ICBC seeks 5.2 per cent hike in basic auto insurance rates

Distracted drivers' use of personal electronics cited as factor in injury claims rise

ICBC will send refunds totaling $38 million to customers it overcharged since 2008.

ICBC will send refunds totaling $38 million to customers it overcharged since 2008.

ICBC is asking regulators to approve a 5.2 per cent increase in basic auto insurance rates.

The public auto insurer said the rate hike would cost the average customer an extra $40 per year if approved by the B.C. Utilities Commission.

The rate hike is to take effect Nov. 1 on an interim basis while the BCUC reviews the application.

A previously approved 5.2 per cent rate hike that took effect in 2013-14 means drivers will soon be paying 10.4 per cent more than they did in 2012 for basic coverage.

ICBC blamed the latest increase on a continued rise in injury claims costs paid to crash victims for pain and suffering, future care and lost wages.

Bodily injury claims hit $1.9 billion in 2013, up $73 million from 2012 and by more than $500 million from five years earlier. Legal and medical costs are also up.

Drivers’ rapidly growing use of cellphones and other personal electronic devices behind the wheel is one of the factors ICBC cited for the rise in injury claims.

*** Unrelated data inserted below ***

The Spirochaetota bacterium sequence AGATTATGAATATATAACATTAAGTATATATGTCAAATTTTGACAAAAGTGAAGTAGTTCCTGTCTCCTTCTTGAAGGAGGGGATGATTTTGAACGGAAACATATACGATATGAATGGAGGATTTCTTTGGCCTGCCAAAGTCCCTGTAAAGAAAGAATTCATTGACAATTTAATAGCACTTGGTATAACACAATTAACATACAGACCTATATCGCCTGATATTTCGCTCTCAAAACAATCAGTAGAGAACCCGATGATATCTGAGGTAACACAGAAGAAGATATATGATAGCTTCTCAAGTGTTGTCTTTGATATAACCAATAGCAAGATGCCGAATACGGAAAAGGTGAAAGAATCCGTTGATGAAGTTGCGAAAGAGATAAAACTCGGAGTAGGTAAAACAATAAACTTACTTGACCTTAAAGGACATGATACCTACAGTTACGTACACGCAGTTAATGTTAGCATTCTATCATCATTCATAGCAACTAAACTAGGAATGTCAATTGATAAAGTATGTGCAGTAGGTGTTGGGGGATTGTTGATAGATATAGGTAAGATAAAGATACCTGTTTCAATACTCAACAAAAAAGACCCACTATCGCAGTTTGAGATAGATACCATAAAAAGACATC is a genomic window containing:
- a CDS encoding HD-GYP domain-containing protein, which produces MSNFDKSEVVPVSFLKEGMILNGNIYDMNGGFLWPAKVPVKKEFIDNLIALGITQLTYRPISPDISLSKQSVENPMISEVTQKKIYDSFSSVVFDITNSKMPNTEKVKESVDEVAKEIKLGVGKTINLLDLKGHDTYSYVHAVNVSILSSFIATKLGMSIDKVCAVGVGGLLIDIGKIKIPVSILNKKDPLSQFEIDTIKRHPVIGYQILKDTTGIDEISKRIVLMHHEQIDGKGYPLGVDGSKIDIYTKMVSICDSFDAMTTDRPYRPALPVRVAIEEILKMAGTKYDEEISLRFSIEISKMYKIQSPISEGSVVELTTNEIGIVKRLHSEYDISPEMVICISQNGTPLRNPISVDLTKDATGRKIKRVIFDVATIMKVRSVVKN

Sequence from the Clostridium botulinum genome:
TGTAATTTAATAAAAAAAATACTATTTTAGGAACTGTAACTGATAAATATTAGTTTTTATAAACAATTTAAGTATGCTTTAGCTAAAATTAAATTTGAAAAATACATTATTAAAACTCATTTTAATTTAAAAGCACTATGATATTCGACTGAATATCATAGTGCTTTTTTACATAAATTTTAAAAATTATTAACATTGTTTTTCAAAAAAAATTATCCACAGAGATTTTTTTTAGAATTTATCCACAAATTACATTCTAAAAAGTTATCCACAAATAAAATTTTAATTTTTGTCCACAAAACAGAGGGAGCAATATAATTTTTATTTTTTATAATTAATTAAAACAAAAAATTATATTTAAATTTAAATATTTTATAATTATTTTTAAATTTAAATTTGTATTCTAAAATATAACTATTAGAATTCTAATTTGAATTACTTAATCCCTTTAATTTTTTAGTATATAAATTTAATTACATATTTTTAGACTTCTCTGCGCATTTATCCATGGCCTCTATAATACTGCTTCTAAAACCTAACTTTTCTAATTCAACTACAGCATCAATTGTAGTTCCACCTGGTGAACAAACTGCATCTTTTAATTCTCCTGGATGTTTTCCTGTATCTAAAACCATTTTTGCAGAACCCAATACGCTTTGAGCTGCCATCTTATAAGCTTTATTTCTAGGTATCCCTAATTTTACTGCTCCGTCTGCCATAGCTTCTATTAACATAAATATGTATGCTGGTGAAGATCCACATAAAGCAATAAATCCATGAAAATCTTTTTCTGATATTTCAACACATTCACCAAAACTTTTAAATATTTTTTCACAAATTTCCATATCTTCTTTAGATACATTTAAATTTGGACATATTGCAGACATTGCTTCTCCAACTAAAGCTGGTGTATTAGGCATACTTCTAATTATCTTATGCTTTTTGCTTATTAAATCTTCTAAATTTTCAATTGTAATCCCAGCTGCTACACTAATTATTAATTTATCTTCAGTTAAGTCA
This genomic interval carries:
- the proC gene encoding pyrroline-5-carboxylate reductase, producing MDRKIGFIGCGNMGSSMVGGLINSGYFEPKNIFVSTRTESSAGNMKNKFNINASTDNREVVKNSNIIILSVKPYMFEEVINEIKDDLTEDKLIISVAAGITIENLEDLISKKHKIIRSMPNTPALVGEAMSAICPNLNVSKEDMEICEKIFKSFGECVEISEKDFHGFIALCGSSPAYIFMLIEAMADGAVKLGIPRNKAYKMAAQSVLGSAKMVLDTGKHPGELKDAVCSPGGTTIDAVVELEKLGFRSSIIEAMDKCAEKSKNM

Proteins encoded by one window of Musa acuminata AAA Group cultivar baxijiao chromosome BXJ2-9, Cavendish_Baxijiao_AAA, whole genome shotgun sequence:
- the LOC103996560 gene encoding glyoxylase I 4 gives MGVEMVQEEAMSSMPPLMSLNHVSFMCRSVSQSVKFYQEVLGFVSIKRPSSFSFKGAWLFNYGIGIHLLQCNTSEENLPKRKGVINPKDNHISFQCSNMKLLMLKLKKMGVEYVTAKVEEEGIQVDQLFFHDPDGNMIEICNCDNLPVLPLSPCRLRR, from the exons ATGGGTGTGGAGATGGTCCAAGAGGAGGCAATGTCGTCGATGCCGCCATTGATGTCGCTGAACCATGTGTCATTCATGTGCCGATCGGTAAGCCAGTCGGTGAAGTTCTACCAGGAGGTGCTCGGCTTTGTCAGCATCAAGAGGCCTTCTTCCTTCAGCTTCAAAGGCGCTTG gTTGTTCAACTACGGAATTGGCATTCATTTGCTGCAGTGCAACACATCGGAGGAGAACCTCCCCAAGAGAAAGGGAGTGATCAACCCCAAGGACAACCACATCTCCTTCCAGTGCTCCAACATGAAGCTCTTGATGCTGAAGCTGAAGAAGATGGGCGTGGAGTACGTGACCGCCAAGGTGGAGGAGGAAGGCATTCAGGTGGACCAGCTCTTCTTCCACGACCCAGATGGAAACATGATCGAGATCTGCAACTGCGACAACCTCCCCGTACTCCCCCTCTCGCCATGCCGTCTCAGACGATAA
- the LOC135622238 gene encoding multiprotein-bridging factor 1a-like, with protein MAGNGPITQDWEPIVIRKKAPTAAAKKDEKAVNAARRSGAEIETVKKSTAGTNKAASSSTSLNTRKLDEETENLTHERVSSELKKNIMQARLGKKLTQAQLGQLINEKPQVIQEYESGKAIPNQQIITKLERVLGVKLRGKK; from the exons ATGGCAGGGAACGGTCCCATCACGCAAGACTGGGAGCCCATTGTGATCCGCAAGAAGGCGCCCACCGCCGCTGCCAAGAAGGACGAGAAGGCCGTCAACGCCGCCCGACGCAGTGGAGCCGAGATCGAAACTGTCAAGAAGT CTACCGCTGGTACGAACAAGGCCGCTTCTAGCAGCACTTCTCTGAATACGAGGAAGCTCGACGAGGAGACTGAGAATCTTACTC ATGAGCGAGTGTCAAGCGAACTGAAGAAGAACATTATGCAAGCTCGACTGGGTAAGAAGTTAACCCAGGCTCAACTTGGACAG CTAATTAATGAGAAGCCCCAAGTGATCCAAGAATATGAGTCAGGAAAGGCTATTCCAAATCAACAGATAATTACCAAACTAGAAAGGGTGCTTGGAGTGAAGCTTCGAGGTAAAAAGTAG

Distracted driving is the second leading cause of fatal car crashes in B.C. – killing 88 people a year – and is the leading cause of rear-end crashes that often cause injuries, spokesman Adam Grossman said.

A new campaign against distracted driving is to roll out in September.

Grossman was unable to provide details justifying why basic rates should be 10.4 per cent higher than 2012 when the injury claim cost increase from 2012 to 2013 was only four per cent. The full rate hike application is to be filed Friday.

Consumers Association of Canada president Bruce Cran said it continues a pattern of steeper increases in basic rates on which ICBC has a monopoly but more restraint on optional coverage rates where it must compete.

He also took aim at the provincial government’s continued raiding of ICBC coffers for general revenue.

The province has budgeted to pull $200 million from ICBC this year, $155 million next year and $125 million in 2016, down from $237 million in 2013 and $576 million in 2010.